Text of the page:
3. stouf
    stouf ·

    Sorry to hear about your arm ! Get better !
    My limits are set by my girlfriend. When we're about to go out for a walk or anything that could be photographically interesting, I just look at her while filling my backpack with cameras... Her face progressively passes from amusement, to anger, to anxiety (about my mental health). When I see she really can't take it anymore, I stop filling the bag. : )

  4. mephisto19
    mephisto19 ·

    i really hope your arm gets better soon!
    my limits are money. always. my boyfriend is very understanding when it comes to taking pictures (lucky me, as it is a high time investment), so i do not have that problem. but i always need films as i am shooting so much and films cost money. and development, too. and if i had more money, i would let them be scanned, cause now it is me scanning and that takes ages. sometimes my limit is time due i have to earn money and have less time to scan and take pictures. as i have many different cameras, weather is hardly a reason not to shoot. if i forgot to pack in films, i make multiple exposures and if i forgot to take a camera, i buy a cheap disposable camera somewhere or use hte iphone of my friend... and what did tom petty sing: "the sky was the limit"

  5. antibiotyx
    antibiotyx ·

    Oh I can totally relate to this article. I broke my right clavicle last April and had a pin surgery to fuse the fractured bones. But I'm doing good now. The accident happened at the time when I got really hooked on lomography. My injury didn't stop me from taking photos, even if I was wearing a sling. My left hand could still manage to snap and click on the shutter. I just needed someone to load the film. Hehe. Two months after my operation, I went outside and revisited some of my favorite, nostalgic places. Lomography became part of my therapy. The accident made me appreciate life even more. Now, I'm a lomo addict and constantly trying to live life to the fullest.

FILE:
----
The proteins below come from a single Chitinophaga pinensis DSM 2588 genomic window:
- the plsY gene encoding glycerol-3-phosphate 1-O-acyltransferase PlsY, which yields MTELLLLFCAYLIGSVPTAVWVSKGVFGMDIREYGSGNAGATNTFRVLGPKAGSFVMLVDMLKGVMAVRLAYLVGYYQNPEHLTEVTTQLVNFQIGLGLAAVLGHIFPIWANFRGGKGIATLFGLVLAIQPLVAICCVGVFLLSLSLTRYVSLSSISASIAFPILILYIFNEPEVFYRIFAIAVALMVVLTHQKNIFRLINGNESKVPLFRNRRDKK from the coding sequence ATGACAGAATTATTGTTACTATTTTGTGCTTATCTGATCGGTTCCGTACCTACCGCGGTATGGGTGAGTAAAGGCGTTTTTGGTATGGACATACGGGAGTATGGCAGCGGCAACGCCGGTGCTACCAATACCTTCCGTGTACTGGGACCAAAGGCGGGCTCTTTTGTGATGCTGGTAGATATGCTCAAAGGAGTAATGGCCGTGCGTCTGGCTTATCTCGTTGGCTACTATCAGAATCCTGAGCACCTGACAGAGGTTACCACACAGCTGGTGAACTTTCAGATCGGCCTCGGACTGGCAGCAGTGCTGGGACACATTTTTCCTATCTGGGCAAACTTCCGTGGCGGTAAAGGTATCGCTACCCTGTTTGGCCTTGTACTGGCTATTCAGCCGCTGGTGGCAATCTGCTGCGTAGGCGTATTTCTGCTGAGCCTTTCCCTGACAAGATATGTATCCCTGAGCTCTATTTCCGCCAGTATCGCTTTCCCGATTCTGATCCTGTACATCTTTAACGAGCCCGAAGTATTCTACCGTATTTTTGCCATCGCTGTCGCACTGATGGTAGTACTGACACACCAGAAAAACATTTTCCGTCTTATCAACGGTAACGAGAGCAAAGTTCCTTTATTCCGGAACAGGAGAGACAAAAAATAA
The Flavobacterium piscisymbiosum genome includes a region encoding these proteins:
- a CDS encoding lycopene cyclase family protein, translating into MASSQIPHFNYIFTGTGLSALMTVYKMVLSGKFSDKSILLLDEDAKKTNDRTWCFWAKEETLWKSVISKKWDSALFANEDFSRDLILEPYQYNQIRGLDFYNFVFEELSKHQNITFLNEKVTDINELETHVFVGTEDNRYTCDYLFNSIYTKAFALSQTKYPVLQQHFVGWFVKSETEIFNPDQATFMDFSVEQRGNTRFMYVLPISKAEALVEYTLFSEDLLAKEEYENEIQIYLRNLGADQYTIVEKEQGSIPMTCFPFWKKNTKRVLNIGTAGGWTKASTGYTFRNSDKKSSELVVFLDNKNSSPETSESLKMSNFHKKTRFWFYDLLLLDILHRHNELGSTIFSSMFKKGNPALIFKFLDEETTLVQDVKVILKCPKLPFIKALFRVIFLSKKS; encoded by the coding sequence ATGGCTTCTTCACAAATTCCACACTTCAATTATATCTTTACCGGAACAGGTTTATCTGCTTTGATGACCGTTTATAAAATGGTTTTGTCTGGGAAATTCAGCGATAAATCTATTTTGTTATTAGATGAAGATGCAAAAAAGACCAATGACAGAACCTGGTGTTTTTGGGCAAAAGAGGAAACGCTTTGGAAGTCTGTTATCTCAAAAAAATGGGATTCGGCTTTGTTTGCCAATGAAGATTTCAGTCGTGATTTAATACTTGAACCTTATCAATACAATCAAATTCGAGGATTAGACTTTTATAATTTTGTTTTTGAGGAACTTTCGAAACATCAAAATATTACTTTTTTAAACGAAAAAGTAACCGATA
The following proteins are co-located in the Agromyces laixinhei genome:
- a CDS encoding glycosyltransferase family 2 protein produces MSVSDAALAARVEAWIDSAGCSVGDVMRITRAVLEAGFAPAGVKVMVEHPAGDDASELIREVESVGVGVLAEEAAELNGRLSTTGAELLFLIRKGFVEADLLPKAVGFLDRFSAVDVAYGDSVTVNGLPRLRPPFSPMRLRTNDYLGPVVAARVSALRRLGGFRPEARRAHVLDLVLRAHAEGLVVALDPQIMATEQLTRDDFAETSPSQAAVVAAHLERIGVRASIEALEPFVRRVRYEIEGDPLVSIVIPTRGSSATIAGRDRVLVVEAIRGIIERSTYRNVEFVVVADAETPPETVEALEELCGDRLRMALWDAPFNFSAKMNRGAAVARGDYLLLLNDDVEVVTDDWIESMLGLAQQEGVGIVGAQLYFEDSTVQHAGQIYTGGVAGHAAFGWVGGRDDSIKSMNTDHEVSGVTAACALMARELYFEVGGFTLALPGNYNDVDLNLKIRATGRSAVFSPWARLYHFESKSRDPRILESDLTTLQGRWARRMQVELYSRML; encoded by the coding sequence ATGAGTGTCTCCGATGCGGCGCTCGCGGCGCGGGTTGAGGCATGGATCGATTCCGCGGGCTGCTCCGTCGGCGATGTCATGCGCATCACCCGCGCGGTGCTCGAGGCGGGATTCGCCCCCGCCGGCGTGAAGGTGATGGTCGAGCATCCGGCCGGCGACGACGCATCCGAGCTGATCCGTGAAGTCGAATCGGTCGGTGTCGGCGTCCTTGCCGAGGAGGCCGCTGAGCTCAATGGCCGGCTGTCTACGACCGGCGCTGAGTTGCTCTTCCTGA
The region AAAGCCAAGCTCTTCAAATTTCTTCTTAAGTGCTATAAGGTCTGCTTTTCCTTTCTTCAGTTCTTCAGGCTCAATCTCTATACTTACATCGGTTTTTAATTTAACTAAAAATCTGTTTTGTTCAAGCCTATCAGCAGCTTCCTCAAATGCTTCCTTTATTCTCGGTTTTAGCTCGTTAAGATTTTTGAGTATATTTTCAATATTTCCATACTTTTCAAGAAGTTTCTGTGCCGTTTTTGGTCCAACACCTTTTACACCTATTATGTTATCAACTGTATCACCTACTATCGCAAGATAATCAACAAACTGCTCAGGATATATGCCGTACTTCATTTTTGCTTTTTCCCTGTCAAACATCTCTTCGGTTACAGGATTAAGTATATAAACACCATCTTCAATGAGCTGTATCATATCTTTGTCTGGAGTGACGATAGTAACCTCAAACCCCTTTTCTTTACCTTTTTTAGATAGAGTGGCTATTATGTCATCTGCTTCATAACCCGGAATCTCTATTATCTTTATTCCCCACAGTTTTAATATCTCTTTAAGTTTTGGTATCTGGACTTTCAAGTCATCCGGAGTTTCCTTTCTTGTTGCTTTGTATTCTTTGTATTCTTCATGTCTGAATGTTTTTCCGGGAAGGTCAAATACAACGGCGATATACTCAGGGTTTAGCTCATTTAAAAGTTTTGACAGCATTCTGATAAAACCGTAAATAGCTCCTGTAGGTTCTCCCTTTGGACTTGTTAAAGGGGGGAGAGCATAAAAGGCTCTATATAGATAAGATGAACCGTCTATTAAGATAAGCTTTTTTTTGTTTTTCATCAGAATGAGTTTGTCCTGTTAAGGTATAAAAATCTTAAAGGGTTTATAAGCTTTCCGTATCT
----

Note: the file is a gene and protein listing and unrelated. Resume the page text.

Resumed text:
6. pamelaklaffke
    pamelaklaffke ·

    azzzy: that's a drag about the haze. i know in the winter here in canada it can be very dark and grey, but sometimes i've found that a low-speed slide film does work to create a great moody, atmospheric photo.
    nicolas_noir: fake pano?! never! it amazes me that such a crappy little plastic camera like the IC101 can often create lovely images. and i know exactly what you mean by kids not having the patience for any fussing around with cameras or gear (or anything, really). my daughter is the same. and good luck with the kodachrome — let me know when you post the photos.
    stouf: that's hilarious about your girlfriend's expressions indicating when you should stop! i usually only carry one camera at a time, so i don't invoke the wrath of my fiancé, but my daughter sometimes rolls her eyes at me when i stop to take a photo when we're out and about.
    mephisto19: money is such a big deal when shooting analogue, that's for sure — and processing, too. i'm lucky to have a local pro lab that doesn't charge outrageous prices compared to some places i've heard about. and scanning is a time-consuming pain. i usually try to work on something else while i'm doing it, like cleaning my desk, which always seems to be piled with books and film and sewing patterns and dvds.